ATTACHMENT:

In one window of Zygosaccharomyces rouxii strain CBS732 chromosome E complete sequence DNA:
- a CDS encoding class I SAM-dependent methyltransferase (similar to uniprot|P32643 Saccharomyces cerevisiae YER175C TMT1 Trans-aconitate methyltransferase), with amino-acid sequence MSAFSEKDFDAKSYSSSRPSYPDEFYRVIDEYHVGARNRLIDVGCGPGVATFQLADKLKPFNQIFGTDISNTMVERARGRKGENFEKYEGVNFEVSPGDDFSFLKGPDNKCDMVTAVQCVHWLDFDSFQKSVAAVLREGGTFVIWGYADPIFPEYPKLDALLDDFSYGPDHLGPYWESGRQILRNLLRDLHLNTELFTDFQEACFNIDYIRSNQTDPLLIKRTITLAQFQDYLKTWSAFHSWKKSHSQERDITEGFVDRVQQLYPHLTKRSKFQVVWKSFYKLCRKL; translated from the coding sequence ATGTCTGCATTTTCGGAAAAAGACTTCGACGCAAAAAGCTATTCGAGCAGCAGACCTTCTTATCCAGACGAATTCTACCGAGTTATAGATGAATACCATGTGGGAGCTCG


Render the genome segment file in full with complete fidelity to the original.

In one window of Zygosaccharomyces rouxii strain CBS732 chromosome E complete sequence DNA:
- a CDS encoding class I SAM-dependent methyltransferase (similar to uniprot|P32643 Saccharomyces cerevisiae YER175C TMT1 Trans-aconitate methyltransferase), with amino-acid sequence MSAFSEKDFDAKSYSSSRPSYPDEFYRVIDEYHVGARNRLIDVGCGPGVATFQLADKLKPFNQIFGTDISNTMVERARGRKGENFEKYEGVNFEVSPGDDFSFLKGPDNKCDMVTAVQCVHWLDFDSFQKSVAAVLREGGTFVIWGYADPIFPEYPKLDALLDDFSYGPDHLGPYWESGRQILRNLLRDLHLNTELFTDFQEACFNIDYIRSNQTDPLLIKRTITLAQFQDYLKTWSAFHSWKKSHSQERDITEGFVDRVQQLYPHLTKRSKFQVVWKSFYKLCRKL; translated from the coding sequence ATGTCTGCATTTTCGGAAAAAGACTTCGACGCAAAAAGCTATTCGAGCAGCAGACCTTCTTATCCAGACGAATTCTACCGAGTTATAGATGAATACCATGTGGGAGCTCG